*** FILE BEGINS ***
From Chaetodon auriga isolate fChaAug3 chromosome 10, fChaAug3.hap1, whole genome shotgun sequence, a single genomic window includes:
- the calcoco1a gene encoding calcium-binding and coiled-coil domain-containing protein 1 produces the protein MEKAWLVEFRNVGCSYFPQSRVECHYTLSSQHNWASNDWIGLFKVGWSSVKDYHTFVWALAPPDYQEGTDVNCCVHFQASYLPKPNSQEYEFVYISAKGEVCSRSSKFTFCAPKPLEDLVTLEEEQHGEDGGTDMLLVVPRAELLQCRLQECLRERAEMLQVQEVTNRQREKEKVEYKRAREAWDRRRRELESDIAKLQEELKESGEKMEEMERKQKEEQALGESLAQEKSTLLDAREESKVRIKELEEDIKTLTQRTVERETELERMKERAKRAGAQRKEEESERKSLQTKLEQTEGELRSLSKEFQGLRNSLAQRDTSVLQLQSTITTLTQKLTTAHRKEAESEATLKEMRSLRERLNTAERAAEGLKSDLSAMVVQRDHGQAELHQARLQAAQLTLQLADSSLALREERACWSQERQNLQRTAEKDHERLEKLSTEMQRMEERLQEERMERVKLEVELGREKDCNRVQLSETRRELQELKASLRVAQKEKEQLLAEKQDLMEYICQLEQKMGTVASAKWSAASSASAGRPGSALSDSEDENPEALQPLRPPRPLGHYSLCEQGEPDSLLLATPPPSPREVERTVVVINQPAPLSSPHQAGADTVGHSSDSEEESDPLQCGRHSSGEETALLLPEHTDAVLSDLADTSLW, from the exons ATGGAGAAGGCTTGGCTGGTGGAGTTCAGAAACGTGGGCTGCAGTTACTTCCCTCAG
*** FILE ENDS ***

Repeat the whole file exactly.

From Chaetodon auriga isolate fChaAug3 chromosome 10, fChaAug3.hap1, whole genome shotgun sequence, a single genomic window includes:
- the calcoco1a gene encoding calcium-binding and coiled-coil domain-containing protein 1 produces the protein MEKAWLVEFRNVGCSYFPQSRVECHYTLSSQHNWASNDWIGLFKVGWSSVKDYHTFVWALAPPDYQEGTDVNCCVHFQASYLPKPNSQEYEFVYISAKGEVCSRSSKFTFCAPKPLEDLVTLEEEQHGEDGGTDMLLVVPRAELLQCRLQECLRERAEMLQVQEVTNRQREKEKVEYKRAREAWDRRRRELESDIAKLQEELKESGEKMEEMERKQKEEQALGESLAQEKSTLLDAREESKVRIKELEEDIKTLTQRTVERETELERMKERAKRAGAQRKEEESERKSLQTKLEQTEGELRSLSKEFQGLRNSLAQRDTSVLQLQSTITTLTQKLTTAHRKEAESEATLKEMRSLRERLNTAERAAEGLKSDLSAMVVQRDHGQAELHQARLQAAQLTLQLADSSLALREERACWSQERQNLQRTAEKDHERLEKLSTEMQRMEERLQEERMERVKLEVELGREKDCNRVQLSETRRELQELKASLRVAQKEKEQLLAEKQDLMEYICQLEQKMGTVASAKWSAASSASAGRPGSALSDSEDENPEALQPLRPPRPLGHYSLCEQGEPDSLLLATPPPSPREVERTVVVINQPAPLSSPHQAGADTVGHSSDSEEESDPLQCGRHSSGEETALLLPEHTDAVLSDLADTSLW, from the exons ATGGAGAAGGCTTGGCTGGTGGAGTTCAGAAACGTGGGCTGCAGTTACTTCCCTCAG